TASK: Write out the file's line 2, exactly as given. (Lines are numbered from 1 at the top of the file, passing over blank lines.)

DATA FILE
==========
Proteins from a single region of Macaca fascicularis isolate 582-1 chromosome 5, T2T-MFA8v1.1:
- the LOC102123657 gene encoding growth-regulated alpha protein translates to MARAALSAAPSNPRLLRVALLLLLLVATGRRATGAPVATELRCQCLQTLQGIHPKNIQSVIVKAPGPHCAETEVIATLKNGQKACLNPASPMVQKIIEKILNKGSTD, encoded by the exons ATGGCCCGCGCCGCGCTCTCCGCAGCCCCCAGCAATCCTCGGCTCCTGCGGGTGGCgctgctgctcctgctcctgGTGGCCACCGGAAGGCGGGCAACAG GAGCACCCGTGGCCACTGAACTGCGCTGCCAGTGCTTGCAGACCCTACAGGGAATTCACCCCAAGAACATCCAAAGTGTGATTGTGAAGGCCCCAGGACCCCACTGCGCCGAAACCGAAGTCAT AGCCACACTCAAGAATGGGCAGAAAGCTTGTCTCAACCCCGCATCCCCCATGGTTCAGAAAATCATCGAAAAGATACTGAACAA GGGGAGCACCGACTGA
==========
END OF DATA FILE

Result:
- the LOC102123657 gene encoding growth-regulated alpha protein translates to MARAALSAAPSNPRLLRVALLLLLLVATGRRATGAPVATELRCQCLQTLQGIHPKNIQSVIVKAPGPHCAETEVIATLKNGQKACLNPASPMVQKIIEKILNKGSTD, encoded by the exons ATGGCCCGCGCCGCGCTCTCCGCAGCCCCCAGCAATCCTCGGCTCCTGCGGGTGGCgctgctgctcctgctcctgGTGGCCACCGGAAGGCGGGCAACAG GAGCACCCGTGGCCACTGAACTGCGCTGCCAGTGCTTGCAGACCCTACAGGGAATTCACCCCAAGAACATCCAAAGTGTGATTGTGAAGGCCCCAGGACCCCACTGCGCCGAAACCGAAGTCAT AGCCACACTCAAGAATGGGCAGAAAGCTTGTCTCAACCCCGCATCCCCCATGGTTCAGAAAATCATCGAAAAGATACTGAACAA GGGGAGCACCGACTGA